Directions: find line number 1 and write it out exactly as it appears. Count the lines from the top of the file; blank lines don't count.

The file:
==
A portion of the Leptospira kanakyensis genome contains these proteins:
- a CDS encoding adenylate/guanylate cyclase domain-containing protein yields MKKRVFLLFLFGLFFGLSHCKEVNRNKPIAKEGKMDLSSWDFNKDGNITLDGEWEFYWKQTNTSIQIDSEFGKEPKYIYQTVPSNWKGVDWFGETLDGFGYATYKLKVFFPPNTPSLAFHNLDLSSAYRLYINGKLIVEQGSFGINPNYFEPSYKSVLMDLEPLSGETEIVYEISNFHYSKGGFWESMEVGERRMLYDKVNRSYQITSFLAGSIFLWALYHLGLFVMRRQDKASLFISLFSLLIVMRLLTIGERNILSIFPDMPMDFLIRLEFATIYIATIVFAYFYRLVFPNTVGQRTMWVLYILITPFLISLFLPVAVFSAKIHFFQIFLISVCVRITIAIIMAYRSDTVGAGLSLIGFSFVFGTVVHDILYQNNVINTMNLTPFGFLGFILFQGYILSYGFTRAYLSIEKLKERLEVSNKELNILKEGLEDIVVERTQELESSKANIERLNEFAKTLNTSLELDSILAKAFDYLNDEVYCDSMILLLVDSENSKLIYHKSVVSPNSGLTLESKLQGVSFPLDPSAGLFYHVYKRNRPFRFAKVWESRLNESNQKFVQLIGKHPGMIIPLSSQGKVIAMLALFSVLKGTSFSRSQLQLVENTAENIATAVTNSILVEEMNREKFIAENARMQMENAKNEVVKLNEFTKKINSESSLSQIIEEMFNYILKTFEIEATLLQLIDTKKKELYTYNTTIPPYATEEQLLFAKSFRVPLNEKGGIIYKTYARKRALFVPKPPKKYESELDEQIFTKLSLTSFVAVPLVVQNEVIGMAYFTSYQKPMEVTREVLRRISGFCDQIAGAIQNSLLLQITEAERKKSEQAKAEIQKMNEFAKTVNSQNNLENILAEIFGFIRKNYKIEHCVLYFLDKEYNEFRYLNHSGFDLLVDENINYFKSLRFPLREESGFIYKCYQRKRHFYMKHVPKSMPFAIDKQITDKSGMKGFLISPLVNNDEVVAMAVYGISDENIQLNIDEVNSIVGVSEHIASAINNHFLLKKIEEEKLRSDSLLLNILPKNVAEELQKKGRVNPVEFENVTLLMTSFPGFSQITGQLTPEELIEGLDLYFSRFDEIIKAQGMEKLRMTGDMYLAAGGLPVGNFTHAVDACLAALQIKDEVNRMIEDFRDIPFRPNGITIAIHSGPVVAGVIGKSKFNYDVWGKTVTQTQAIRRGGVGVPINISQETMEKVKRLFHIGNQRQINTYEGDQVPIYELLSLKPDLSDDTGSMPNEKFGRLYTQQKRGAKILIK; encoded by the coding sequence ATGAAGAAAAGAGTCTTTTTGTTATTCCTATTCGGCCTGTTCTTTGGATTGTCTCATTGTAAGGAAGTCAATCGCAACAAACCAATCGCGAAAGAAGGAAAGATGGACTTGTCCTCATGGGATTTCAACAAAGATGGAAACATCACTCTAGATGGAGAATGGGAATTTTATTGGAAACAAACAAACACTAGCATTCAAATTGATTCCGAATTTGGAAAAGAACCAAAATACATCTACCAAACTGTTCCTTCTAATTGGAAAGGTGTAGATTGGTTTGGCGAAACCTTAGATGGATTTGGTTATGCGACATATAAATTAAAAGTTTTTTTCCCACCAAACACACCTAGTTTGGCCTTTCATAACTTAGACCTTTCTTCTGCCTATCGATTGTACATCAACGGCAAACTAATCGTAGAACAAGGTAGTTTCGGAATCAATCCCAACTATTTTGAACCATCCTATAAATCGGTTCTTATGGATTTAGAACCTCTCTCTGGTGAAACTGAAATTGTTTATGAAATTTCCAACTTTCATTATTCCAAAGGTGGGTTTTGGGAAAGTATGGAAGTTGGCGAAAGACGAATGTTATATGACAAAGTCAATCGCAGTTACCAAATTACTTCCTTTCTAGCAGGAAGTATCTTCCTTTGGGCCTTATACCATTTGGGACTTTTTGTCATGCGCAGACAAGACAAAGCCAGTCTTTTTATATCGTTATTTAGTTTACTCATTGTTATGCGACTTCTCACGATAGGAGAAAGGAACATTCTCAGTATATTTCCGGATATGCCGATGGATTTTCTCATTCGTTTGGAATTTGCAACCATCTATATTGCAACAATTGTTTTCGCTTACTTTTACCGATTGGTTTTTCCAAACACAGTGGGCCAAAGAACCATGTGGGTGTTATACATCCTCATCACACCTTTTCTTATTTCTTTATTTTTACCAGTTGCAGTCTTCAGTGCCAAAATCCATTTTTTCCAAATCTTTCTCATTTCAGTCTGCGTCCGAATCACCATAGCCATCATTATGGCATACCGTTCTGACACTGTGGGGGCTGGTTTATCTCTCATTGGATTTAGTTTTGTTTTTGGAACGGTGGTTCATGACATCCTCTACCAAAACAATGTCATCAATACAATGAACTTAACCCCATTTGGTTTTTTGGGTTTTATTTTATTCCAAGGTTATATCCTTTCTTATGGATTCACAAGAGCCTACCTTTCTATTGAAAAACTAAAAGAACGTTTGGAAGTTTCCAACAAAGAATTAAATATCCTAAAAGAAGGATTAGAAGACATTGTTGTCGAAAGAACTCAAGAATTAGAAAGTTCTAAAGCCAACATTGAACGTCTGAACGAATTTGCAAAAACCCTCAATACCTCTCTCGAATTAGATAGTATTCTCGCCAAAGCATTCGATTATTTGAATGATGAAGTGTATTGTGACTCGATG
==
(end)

A portion of the Leptospira kanakyensis genome contains these proteins: